IOE 623 - Computational Finance
Section: 001
Term: FA 2019
Subject: Industrial and Operations Engineering (IOE)
Department: CoE Industrial and Operations Engineering
Credits:
3
Requirements & Distribution:
BS
Waitlist Capacity:
50
Advisory Prerequisites:
MATH 316 and MATH 425 or 525.
BS:
This course counts toward the 60 credits of math/science required for a Bachelor of Science degree.
Repeatability:
May not be repeated for credit.
Primary Instructor:

This is a course on computational methods in finance and financial modeling. Using financial mathematics (like many branches of applied mathematics) in practice involves three tasks. First, one needs to develop mathematical models that accurately describe the real-life phenomena that one wishes to study – in the present case, probabilistic models for the evolution of prices, interest rates, and other relevant quantities. Once a model is chosen, the second task is to derive theoretical equations, or formulas, which establish relations between various objects in the financial markets: for example, the prices of derivative securities (options, bonds, etc), and the risk profiles of investment portfolios, as functions of risk factors. Finally, one needs to design and implement numerical methods to perform computations based on these formulas and equations. This course is concerned with the latter task, and it has three components. In the first part, we will study the lattice (or, tree) methods, which correspond to the models based on discrete time Markov chains (e.g. the binomial model). We will discuss the pricing and hedging of financial derivatives in such models, using the arbitrage theory, or, more specifically, the risk-neutral pricing. We will, then, proceed to analyze the diffusion-based models of financial mathematics (including, e.g., the Black-Scholes model) and the associated Partial Differential Equations (PDEs). We will discuss the finite difference methods, which provide numerical approximations for solutions to these PDEs. Both explicit and implicit schemes will be studied, the concepts of stability and convergence will be introduced, and a connection between the finite difference schemes and lattice methods will be established. After that, we will turn to the Monte Carlo simulations – the most general computational method for probabilistic equations. This method is based on generating a large number of paths of the underlying stochastic processes, in order to approximate the expectations of certain functions of these paths (which, e.g., may determine prices, portfolio weights, default probabilities, etc.). In addition to the standard Monte Carlo algorithms, we will study the variance reduction techniques, which are often necessary to obtain accurate results. The computational methods presented in this course will be illustrated using the popular models of equity markets (e.g. Black-Scholes, Heston), fixed income (e.g. Vasicek, CIR, Hull-White, Heath-Jarrow-Morton) and credit risk (e.g. Merton, Black-Cox, reduced-form models).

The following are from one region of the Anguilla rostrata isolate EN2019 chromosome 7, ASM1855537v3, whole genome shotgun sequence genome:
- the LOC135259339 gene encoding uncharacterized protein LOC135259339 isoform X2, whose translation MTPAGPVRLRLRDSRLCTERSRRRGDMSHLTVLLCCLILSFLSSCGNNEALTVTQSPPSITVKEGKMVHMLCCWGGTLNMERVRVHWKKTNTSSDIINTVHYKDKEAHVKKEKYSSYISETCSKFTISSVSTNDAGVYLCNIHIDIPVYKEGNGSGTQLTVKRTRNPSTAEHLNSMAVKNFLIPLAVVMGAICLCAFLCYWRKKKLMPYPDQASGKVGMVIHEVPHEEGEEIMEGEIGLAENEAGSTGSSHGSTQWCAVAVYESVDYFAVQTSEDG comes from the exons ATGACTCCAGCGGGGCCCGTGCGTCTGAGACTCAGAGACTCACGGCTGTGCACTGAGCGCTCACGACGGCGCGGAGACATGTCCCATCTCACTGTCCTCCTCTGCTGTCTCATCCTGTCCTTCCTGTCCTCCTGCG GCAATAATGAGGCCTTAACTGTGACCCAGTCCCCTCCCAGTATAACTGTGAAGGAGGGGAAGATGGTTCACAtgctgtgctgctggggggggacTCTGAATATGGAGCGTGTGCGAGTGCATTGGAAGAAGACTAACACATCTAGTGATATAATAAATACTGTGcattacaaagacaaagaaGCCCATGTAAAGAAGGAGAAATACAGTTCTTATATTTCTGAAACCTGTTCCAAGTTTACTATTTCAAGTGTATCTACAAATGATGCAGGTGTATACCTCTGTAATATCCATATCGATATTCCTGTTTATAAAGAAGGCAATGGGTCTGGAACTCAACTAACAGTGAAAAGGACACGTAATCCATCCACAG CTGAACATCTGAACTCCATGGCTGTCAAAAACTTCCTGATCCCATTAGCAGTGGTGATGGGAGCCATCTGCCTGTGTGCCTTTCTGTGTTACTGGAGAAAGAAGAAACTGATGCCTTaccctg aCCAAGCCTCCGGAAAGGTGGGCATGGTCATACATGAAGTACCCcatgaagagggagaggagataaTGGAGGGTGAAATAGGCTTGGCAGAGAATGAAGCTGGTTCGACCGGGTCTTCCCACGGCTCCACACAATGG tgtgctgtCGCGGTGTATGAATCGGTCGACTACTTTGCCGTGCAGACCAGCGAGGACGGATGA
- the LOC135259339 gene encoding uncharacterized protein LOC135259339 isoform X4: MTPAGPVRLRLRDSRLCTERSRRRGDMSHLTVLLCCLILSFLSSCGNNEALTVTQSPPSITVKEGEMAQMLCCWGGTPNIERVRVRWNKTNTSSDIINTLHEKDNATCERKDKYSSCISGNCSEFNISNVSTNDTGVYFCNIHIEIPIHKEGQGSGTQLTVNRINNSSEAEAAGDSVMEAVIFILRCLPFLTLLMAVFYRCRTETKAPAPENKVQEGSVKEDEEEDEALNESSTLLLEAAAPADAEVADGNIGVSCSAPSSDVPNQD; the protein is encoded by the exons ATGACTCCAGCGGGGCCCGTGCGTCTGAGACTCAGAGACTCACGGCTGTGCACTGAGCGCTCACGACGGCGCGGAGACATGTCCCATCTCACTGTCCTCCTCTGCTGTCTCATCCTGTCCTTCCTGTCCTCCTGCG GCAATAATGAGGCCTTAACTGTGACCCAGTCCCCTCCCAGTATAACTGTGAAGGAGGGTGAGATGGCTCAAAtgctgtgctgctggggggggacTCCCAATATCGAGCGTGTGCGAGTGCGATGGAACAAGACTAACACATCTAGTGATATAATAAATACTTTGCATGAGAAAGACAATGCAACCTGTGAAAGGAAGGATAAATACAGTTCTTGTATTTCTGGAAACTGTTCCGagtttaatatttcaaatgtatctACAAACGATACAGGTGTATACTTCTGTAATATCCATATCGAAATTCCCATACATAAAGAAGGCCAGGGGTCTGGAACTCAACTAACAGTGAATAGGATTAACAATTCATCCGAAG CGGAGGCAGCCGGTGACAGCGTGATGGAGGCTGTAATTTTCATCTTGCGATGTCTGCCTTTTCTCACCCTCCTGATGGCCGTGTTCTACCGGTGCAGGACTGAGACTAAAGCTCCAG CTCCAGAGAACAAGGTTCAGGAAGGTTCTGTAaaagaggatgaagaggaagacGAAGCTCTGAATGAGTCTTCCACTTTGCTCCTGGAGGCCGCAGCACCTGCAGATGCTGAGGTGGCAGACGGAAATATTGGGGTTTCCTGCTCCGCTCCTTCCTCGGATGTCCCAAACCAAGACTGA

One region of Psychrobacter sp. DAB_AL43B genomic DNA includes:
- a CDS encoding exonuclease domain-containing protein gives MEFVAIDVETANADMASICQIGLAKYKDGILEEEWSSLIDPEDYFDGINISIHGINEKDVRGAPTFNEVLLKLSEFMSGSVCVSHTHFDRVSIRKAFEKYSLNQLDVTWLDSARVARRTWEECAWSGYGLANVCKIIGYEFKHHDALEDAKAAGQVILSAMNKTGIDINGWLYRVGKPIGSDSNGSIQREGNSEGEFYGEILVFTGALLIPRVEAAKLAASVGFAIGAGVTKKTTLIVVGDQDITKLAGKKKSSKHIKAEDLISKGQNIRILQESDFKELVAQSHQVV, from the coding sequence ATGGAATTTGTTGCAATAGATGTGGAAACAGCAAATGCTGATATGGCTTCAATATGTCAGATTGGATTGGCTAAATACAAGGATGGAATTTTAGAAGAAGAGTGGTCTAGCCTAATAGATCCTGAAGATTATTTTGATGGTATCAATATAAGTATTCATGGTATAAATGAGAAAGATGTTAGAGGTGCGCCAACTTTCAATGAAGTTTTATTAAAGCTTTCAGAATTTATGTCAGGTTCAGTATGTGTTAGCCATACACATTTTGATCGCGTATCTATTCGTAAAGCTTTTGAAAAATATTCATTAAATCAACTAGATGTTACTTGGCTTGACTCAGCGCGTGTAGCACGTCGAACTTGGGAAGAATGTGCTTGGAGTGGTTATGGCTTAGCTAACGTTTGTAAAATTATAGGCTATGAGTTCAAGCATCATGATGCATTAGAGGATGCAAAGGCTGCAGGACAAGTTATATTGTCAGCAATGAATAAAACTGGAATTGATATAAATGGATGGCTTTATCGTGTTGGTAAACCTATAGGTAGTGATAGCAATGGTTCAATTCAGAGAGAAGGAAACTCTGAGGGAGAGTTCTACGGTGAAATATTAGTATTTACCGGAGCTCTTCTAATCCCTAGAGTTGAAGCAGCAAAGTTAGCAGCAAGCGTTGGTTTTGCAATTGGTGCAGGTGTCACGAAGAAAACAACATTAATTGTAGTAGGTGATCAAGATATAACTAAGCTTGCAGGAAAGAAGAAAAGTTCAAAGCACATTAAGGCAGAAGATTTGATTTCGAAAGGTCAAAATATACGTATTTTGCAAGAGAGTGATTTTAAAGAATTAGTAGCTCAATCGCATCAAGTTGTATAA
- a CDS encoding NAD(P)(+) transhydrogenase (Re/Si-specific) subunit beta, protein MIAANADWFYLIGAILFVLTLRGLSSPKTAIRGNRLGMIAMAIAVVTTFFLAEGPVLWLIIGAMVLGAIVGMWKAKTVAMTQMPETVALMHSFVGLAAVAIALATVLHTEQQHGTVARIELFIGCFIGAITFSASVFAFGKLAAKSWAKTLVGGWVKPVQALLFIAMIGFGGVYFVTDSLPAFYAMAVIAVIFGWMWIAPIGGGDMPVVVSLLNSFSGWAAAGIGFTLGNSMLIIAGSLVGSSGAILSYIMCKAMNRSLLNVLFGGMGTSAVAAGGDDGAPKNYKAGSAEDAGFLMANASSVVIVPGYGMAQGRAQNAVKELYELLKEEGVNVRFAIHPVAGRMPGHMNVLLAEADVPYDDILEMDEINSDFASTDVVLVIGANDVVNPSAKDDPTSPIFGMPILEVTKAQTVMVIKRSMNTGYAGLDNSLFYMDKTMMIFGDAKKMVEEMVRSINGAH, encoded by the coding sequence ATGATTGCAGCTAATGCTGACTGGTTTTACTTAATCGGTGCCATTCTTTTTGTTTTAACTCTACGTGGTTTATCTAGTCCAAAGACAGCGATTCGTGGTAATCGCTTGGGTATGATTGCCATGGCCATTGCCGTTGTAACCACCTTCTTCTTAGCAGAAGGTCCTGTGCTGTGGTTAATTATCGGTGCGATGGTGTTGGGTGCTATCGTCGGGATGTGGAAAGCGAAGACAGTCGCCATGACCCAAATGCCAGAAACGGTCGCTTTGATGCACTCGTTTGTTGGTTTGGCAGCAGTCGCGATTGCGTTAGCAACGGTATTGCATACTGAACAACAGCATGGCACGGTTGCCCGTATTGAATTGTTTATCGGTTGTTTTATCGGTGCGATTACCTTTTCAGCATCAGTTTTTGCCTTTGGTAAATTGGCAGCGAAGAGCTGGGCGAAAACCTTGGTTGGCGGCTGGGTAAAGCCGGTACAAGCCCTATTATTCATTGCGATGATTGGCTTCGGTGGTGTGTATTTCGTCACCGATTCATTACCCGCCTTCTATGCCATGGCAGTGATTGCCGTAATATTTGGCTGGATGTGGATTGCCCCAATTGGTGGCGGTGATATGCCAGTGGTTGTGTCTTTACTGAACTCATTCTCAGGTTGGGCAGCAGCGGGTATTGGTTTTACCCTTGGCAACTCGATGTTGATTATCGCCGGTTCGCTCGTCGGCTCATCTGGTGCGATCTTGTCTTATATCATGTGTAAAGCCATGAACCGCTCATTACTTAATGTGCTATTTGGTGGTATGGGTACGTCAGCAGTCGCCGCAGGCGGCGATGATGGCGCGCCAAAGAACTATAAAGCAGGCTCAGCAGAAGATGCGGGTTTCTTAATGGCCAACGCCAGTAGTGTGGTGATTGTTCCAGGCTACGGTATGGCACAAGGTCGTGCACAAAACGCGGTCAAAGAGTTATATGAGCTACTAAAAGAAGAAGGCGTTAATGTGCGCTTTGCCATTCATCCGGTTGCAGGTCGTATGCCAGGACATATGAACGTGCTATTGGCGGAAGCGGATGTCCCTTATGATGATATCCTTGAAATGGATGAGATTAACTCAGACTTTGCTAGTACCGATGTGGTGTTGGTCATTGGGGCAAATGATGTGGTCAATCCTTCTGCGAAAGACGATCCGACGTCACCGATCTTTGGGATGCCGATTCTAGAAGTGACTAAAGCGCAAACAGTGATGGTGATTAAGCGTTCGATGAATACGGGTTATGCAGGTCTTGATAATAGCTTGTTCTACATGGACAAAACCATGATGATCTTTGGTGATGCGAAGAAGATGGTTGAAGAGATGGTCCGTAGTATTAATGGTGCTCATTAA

For more information on this course, please visit the Department of Mathematics webpage

IOE 623 - Computational Finance
Schedule Listing
001 (LEC)
P
16624
Closed
0
 
-
TuTh 10:00AM - 11:30AM
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